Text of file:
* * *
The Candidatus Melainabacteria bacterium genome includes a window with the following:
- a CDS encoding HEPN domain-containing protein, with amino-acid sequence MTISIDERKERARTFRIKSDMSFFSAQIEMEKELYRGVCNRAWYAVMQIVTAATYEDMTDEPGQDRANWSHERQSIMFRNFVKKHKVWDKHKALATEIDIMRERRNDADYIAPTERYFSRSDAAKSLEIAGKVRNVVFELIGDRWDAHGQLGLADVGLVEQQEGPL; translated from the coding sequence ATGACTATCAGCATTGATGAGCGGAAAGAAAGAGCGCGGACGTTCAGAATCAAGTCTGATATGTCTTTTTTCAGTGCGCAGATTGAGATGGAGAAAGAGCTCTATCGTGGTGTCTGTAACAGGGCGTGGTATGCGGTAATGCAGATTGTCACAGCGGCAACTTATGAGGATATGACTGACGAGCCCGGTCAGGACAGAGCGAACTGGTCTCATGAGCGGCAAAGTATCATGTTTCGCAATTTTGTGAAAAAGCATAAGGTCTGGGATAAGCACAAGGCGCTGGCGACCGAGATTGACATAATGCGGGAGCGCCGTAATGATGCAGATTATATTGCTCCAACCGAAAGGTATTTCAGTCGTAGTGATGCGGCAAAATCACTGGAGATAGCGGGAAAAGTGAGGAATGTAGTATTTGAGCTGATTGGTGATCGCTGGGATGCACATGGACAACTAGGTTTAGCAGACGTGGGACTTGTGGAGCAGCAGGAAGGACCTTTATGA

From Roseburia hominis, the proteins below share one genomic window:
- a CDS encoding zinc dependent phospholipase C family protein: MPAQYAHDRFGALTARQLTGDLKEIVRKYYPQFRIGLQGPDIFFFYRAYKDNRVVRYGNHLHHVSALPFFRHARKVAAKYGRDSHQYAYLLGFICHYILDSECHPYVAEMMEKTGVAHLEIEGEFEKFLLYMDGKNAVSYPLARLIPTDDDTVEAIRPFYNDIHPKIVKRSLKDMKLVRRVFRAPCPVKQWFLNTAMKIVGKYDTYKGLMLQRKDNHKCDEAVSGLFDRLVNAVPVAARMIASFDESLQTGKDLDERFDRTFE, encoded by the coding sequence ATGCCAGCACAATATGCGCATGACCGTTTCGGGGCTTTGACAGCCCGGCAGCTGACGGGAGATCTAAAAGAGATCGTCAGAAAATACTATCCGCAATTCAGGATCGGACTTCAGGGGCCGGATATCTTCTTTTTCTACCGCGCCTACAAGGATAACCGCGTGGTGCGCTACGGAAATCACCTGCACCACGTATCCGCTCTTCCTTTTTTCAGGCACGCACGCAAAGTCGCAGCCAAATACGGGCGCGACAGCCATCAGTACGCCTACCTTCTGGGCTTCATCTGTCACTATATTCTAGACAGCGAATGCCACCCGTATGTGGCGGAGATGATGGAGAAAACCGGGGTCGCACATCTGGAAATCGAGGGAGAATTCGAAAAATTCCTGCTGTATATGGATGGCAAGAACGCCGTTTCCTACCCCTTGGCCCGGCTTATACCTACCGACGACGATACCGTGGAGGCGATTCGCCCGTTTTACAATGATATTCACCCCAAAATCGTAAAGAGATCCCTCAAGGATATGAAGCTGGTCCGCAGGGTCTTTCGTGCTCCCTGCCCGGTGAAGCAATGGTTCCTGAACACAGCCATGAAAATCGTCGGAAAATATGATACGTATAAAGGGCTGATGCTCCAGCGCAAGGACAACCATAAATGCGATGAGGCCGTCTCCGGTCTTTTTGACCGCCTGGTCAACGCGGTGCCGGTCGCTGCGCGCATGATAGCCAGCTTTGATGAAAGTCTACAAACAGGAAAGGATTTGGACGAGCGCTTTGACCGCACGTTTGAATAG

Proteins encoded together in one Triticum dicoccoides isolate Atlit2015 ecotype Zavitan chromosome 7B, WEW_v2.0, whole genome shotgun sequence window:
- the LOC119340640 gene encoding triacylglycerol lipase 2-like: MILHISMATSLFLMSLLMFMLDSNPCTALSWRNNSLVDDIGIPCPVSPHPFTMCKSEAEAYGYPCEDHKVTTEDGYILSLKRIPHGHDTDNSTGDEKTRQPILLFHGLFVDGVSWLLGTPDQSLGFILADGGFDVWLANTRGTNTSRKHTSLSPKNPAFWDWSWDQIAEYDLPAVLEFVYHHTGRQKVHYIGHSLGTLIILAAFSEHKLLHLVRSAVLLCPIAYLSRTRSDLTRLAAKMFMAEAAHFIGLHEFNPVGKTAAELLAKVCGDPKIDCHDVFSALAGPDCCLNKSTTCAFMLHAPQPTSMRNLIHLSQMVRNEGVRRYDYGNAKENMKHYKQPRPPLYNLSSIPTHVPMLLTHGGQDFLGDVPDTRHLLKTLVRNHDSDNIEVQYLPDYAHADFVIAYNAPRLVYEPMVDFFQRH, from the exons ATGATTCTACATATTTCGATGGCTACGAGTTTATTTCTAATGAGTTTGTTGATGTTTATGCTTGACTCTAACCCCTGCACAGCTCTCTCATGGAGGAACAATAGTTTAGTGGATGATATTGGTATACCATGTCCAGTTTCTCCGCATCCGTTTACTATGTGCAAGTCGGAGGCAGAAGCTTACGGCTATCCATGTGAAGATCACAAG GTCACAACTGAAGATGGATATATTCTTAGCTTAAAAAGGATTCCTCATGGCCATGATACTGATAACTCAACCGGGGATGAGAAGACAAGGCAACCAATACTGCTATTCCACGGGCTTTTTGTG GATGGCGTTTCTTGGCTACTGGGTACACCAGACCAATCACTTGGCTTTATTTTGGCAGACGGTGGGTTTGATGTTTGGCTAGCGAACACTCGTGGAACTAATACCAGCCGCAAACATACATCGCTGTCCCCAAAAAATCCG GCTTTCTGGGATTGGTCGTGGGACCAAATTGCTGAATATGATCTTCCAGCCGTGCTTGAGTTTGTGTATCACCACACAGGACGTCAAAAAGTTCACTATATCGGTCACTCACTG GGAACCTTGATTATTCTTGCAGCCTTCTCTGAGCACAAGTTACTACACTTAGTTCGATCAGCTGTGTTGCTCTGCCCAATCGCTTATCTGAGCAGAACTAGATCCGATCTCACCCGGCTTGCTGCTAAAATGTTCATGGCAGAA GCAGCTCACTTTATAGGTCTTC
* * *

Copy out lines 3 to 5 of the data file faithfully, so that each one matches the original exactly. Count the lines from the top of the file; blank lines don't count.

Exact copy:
From Roseburia hominis, the proteins below share one genomic window:
- a CDS encoding zinc dependent phospholipase C family protein: MPAQYAHDRFGALTARQLTGDLKEIVRKYYPQFRIGLQGPDIFFFYRAYKDNRVVRYGNHLHHVSALPFFRHARKVAAKYGRDSHQYAYLLGFICHYILDSECHPYVAEMMEKTGVAHLEIEGEFEKFLLYMDGKNAVSYPLARLIPTDDDTVEAIRPFYNDIHPKIVKRSLKDMKLVRRVFRAPCPVKQWFLNTAMKIVGKYDTYKGLMLQRKDNHKCDEAVSGLFDRLVNAVPVAARMIASFDESLQTGKDLDERFDRTFE, encoded by the coding sequence ATGCCAGCACAATATGCGCATGACCGTTTCGGGGCTTTGACAGCCCGGCAGCTGACGGGAGATCTAAAAGAGATCGTCAGAAAATACTATCCGCAATTCAGGATCGGACTTCAGGGGCCGGATATCTTCTTTTTCTACCGCGCCTACAAGGATAACCGCGTGGTGCGCTACGGAAATCACCTGCACCACGTATCCGCTCTTCCTTTTTTCAGGCACGCACGCAAAGTCGCAGCCAAATACGGGCGCGACAGCCATCAGTACGCCTACCTTCTGGGCTTCATCTGTCACTATATTCTAGACAGCGAATGCCACCCGTATGTGGCGGAGATGATGGAGAAAACCGGGGTCGCACATCTGGAAATCGAGGGAGAATTCGAAAAATTCCTGCTGTATATGGATGGCAAGAACGCCGTTTCCTACCCCTTGGCCCGGCTTATACCTACCGACGACGATACCGTGGAGGCGATTCGCCCGTTTTACAATGATATTCACCCCAAAATCGTAAAGAGATCCCTCAAGGATATGAAGCTGGTCCGCAGGGTCTTTCGTGCTCCCTGCCCGGTGAAGCAATGGTTCCTGAACACAGCCATGAAAATCGTCGGAAAATATGATACGTATAAAGGGCTGATGCTCCAGCGCAAGGACAACCATAAATGCGATGAGGCCGTCTCCGGTCTTTTTGACCGCCTGGTCAACGCGGTGCCGGTCGCTGCGCGCATGATAGCCAGCTTTGATGAAAGTCTACAAACAGGAAAGGATTTGGACGAGCGCTTTGACCGCACGTTTGAATAG

Proteins encoded together in one Triticum dicoccoides isolate Atlit2015 ecotype Zavitan chromosome 7B, WEW_v2.0, whole genome shotgun sequence window: